Just because your lease says you can’t paint those white walls doesn’t mean you can’t upgare the place. Don’t let your rental agreement cramp your style. Reham Fagiri, co-founder of used furniture marketplace,AptDeco, fills us in on all the tricks to freshen up a much lived-in space without breaking the rules.
Deck out your windows
Even if you’ve got trendy new furniture, stunning wall art and awesome accessories, sticking with the plastic slat blinds or worn white roller shades, isn’t going to give you the homey feel you’re going for.
Instead, Fagiri suggests replacing generic blinds with colorful or patterned ones that compliment your style, or alternatively give curtains a try.
“Curtains are a great way to add coziness without spending a lot of money,” says Fagiri. “You can just go to any drape store and it’s less than 30 or 40 dollars to buy brand new curtains.” Her suggestion: “Long lighter colored white or beige flowy curtains really make a difference.”
Amp up the lighting
The common denominator in almost all rental apartments is bad overhead lighting.
“The overhead lights are so strong that they’re just not inviting,” says Fagiri. She recommends swapping out the basic flush mount light for attractive fixtures like a chandelier or pendant light to “really bring a room together.”
Another tip: Use standing or table lamps as your main light source instead. Fagiri says the light emitted from these is generally much more pleasing, plus they can be a great way to add some extra flair to your space.
Want even more control over the lighting in your apartment? Add a dimmer. “You can go to any hardware store and [buy one for] like five dollars. Just adding that small accessory makes can dramatically change how the room looks,” Fagiri explains.
Swap out the hardware
Changing the knobs on plain, generic cabinets and drawers that typically come in a rental apartment is one small modification that goes a long way in adding personality to your apartment.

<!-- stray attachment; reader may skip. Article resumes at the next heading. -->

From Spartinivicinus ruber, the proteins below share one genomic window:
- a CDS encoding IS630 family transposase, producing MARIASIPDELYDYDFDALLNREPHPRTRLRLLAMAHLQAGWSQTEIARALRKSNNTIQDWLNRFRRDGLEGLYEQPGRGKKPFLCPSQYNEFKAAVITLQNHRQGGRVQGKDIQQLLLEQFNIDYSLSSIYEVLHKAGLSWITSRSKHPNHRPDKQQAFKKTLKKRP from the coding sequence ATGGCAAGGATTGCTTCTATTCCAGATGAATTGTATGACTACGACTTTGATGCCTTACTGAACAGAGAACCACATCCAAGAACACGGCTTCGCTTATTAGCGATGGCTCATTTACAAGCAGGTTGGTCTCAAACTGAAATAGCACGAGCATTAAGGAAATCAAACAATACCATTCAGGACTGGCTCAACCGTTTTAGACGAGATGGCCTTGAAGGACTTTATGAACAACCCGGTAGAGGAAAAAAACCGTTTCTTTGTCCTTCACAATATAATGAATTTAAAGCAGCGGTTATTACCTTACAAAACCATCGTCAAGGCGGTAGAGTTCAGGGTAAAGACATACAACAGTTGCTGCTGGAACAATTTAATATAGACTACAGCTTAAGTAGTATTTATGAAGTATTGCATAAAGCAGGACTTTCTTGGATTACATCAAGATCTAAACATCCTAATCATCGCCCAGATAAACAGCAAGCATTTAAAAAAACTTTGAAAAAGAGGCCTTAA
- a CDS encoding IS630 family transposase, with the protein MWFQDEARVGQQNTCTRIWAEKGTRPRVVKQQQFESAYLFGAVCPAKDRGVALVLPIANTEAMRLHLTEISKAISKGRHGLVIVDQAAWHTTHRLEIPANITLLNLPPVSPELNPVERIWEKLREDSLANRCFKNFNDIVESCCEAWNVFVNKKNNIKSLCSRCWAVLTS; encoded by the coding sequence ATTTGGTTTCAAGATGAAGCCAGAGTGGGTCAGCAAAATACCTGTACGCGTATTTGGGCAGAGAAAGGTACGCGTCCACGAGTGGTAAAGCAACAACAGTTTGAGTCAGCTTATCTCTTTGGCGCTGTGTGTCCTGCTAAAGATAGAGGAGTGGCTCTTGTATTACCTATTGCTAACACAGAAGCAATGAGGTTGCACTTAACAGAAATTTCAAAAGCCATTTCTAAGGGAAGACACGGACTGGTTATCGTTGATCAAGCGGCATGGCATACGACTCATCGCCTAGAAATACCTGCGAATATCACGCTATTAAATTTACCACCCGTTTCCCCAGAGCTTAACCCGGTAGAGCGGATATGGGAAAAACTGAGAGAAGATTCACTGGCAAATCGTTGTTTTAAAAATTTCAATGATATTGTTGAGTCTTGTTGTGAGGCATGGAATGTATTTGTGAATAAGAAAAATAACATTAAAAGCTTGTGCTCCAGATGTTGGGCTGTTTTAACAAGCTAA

“You can go to any hardware store and get new knobs that add a pop of color or even shine depending on your style,” Fagiri says.
The expert says it only takes a couple minutes to unscrew and replace them, and it’s easy to put the original knobs back on when it’s time to move out.
Liven up your walls
Even if your landlord says painting your walls is a no-go, that doesn’t mean you’re stuck with bare white. One of Fagiri’s favorite ways to spruce up walls is by hanging a cluster of framed artwork on a focal wall.
Fagiri suggests that when arranging different sized pictures on a wall, orient some horizontally and some vertically to add variety. “I love it when there’s just different shapes and sizes. It just creates that illusion that it’s sort of an art piece, whereas if everything is just one size it looks very organized.”
Though she also adds that this works best if each frame is the same color so that the look stays cohesive.
The best part is that unlike spending money to paint walls, “these are things that you can take with you to your next apartment, which is great for budget saving,” Fagiri says.
Don’t always go for the cheap option
For furniture that you’ll be using every day, Fagiri says you’re better off investing in quality even if that means buying something secondhand, especially when you live in the city and will move every few years.
“If you buy really cheap furniture that’s flimsy you’re going to spend, lets say, a couple hundred dollars. But you won’t be able to move it because it’ll break down. If you spend a little bit more, or spend the same as you’d pay for a cheap piece of furniture [on something of quality] that’s pre loved or secondhand, you’ll be able to take it anywhere and onto your next apartment,” she says.
Incorporating nice furniture in a rental apartment also makes it feel like more like home, while cheap flimsy furniture is much more reminiscent of your old college dorm.
There certainty items where quality can be sacrificed, but “a nice bed goes a long way, because you sleep on it every day, same with a couch,” says Fagiri. She also says to invest in a dressers or wardrobes. “ You’re going to be opening your drawers everyday so you want something that will stay in tact,” Fagiri says
Make your radiator vanish
Nothing kills a well-designed room quite like a nasty old metal radiator with chipping paint, but Fagiri says it’s easy to make your radiator disappear.
“There are actually places you can go to find radiator covers. Some of them are plain so it just sort of blends in with the wall, and some of them have designs on them,” she says.
Radiator covers, which you can easily find at a hardware store, are safe and simply slide right on over the radiator.
Fagiri says you can also try sprucing up your radiator by giving it a fresh coat of radiator-safe paint or even by adding colorful designs, though you should check with your landlord first before painting.